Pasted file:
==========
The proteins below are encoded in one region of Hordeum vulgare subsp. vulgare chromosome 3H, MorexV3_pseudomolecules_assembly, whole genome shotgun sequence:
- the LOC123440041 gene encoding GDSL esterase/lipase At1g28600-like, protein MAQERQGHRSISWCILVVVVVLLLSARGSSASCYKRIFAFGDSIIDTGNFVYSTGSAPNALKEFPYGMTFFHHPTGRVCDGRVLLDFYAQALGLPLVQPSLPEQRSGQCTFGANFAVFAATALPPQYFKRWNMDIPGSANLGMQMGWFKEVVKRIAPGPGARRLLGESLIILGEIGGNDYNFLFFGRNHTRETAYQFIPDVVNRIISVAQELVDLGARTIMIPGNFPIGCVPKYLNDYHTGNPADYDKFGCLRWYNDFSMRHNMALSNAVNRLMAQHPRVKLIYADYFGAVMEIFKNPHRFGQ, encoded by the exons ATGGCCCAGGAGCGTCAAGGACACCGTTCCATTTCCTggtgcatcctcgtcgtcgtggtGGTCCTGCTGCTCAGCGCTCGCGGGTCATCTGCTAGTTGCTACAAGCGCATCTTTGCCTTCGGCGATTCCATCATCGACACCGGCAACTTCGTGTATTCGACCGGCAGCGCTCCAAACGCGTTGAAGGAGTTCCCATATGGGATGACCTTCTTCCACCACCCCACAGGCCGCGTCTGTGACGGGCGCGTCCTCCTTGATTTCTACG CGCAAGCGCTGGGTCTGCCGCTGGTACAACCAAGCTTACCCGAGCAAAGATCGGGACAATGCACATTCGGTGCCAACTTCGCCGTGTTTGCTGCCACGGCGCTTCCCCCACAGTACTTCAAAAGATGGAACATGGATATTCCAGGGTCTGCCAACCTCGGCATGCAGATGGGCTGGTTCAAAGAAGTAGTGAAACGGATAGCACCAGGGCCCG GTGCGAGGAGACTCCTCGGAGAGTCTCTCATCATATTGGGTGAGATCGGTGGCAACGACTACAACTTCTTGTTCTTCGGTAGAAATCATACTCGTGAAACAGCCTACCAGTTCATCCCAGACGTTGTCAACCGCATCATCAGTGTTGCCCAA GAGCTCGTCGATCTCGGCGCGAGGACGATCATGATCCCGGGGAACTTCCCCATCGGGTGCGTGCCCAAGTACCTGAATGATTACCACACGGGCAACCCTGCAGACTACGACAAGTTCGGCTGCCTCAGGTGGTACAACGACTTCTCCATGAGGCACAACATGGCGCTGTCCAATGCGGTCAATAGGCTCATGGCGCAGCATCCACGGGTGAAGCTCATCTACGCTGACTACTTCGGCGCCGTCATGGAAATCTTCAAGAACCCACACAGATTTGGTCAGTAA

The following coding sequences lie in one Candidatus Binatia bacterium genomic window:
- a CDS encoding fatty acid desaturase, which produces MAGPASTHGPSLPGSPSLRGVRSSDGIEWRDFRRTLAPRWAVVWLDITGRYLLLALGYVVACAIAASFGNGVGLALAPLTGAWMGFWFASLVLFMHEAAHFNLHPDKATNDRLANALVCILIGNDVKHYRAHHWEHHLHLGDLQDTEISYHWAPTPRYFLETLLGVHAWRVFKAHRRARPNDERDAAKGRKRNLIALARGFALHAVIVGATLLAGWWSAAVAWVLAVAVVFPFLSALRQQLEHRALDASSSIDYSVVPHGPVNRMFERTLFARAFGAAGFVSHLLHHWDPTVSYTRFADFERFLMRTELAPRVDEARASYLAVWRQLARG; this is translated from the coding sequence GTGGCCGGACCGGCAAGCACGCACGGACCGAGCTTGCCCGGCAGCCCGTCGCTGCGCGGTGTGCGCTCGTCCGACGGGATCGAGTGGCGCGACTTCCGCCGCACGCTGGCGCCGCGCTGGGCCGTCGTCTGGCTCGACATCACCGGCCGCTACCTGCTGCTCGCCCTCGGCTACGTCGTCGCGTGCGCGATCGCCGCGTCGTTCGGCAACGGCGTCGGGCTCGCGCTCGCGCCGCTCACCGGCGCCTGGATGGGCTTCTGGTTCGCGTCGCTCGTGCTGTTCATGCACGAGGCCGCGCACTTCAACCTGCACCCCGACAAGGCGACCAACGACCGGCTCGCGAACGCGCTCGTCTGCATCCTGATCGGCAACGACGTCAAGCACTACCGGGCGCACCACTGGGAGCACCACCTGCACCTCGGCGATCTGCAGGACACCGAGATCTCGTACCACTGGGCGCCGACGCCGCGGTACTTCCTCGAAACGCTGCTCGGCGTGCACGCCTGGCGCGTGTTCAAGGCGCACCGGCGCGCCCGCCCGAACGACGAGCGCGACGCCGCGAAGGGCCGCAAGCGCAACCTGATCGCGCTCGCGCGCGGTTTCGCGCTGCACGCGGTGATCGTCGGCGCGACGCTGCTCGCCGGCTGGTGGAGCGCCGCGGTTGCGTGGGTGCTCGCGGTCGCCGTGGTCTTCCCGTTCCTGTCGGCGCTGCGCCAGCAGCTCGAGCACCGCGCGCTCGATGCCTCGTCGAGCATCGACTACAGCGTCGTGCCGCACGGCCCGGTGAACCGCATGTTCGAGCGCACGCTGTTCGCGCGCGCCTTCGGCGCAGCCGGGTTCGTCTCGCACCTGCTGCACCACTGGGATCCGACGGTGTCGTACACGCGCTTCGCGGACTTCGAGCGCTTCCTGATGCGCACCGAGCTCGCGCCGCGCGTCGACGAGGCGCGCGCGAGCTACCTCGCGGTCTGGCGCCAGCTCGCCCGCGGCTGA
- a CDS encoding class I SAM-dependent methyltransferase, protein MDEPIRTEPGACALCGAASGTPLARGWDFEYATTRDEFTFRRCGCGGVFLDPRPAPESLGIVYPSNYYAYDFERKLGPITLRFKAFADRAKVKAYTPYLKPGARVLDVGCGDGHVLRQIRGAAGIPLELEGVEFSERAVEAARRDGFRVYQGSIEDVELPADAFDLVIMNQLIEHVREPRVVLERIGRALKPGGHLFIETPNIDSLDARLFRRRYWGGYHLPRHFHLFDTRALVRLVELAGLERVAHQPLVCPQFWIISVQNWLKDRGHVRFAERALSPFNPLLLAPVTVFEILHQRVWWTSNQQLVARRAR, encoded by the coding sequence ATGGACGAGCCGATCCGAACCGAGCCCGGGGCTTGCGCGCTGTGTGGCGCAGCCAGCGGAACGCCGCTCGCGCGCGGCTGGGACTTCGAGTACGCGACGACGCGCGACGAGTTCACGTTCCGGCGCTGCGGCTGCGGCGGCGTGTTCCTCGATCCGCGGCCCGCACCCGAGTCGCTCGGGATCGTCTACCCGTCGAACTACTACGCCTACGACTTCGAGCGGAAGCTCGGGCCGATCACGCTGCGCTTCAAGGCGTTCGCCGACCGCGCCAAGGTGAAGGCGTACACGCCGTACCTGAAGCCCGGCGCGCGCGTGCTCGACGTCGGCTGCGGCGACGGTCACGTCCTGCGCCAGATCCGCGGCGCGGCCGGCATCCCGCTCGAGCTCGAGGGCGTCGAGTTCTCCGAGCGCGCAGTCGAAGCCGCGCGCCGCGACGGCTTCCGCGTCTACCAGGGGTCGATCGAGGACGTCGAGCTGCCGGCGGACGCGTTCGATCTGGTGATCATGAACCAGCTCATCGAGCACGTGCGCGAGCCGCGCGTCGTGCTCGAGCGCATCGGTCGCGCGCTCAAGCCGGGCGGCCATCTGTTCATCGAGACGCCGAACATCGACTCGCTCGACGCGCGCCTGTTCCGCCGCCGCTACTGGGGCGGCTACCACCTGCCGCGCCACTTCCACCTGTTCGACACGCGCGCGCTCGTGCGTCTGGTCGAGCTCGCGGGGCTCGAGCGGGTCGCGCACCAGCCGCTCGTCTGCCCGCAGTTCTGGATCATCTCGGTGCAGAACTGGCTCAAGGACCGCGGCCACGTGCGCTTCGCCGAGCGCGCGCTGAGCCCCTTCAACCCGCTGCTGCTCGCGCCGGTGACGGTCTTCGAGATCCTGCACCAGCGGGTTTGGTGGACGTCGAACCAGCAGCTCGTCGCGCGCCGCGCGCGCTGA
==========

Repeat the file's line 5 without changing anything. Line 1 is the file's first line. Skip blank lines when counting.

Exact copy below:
- a CDS encoding class I SAM-dependent methyltransferase, protein MDEPIRTEPGACALCGAASGTPLARGWDFEYATTRDEFTFRRCGCGGVFLDPRPAPESLGIVYPSNYYAYDFERKLGPITLRFKAFADRAKVKAYTPYLKPGARVLDVGCGDGHVLRQIRGAAGIPLELEGVEFSERAVEAARRDGFRVYQGSIEDVELPADAFDLVIMNQLIEHVREPRVVLERIGRALKPGGHLFIETPNIDSLDARLFRRRYWGGYHLPRHFHLFDTRALVRLVELAGLERVAHQPLVCPQFWIISVQNWLKDRGHVRFAERALSPFNPLLLAPVTVFEILHQRVWWTSNQQLVARRAR, encoded by the coding sequence ATGGACGAGCCGATCCGAACCGAGCCCGGGGCTTGCGCGCTGTGTGGCGCAGCCAGCGGAACGCCGCTCGCGCGCGGCTGGGACTTCGAGTACGCGACGACGCGCGACGAGTTCACGTTCCGGCGCTGCGGCTGCGGCGGCGTGTTCCTCGATCCGCGGCCCGCACCCGAGTCGCTCGGGATCGTCTACCCGTCGAACTACTACGCCTACGACTTCGAGCGGAAGCTCGGGCCGATCACGCTGCGCTTCAAGGCGTTCGCCGACCGCGCCAAGGTGAAGGCGTACACGCCGTACCTGAAGCCCGGCGCGCGCGTGCTCGACGTCGGCTGCGGCGACGGTCACGTCCTGCGCCAGATCCGCGGCGCGGCCGGCATCCCGCTCGAGCTCGAGGGCGTCGAGTTCTCCGAGCGCGCAGTCGAAGCCGCGCGCCGCGACGGCTTCCGCGTCTACCAGGGGTCGATCGAGGACGTCGAGCTGCCGGCGGACGCGTTCGATCTGGTGATCATGAACCAGCTCATCGAGCACGTGCGCGAGCCGCGCGTCGTGCTCGAGCGCATCGGTCGCGCGCTCAAGCCGGGCGGCCATCTGTTCATCGAGACGCCGAACATCGACTCGCTCGACGCGCGCCTGTTCCGCCGCCGCTACTGGGGCGGCTACCACCTGCCGCGCCACTTCCACCTGTTCGACACGCGCGCGCTCGTGCGTCTGGTCGAGCTCGCGGGGCTCGAGCGGGTCGCGCACCAGCCGCTCGTCTGCCCGCAGTTCTGGATCATCTCGGTGCAGAACTGGCTCAAGGACCGCGGCCACGTGCGCTTCGCCGAGCGCGCGCTGAGCCCCTTCAACCCGCTGCTGCTCGCGCCGGTGACGGTCTTCGAGATCCTGCACCAGCGGGTTTGGTGGACGTCGAACCAGCAGCTCGTCGCGCGCCGCGCGCGCTGA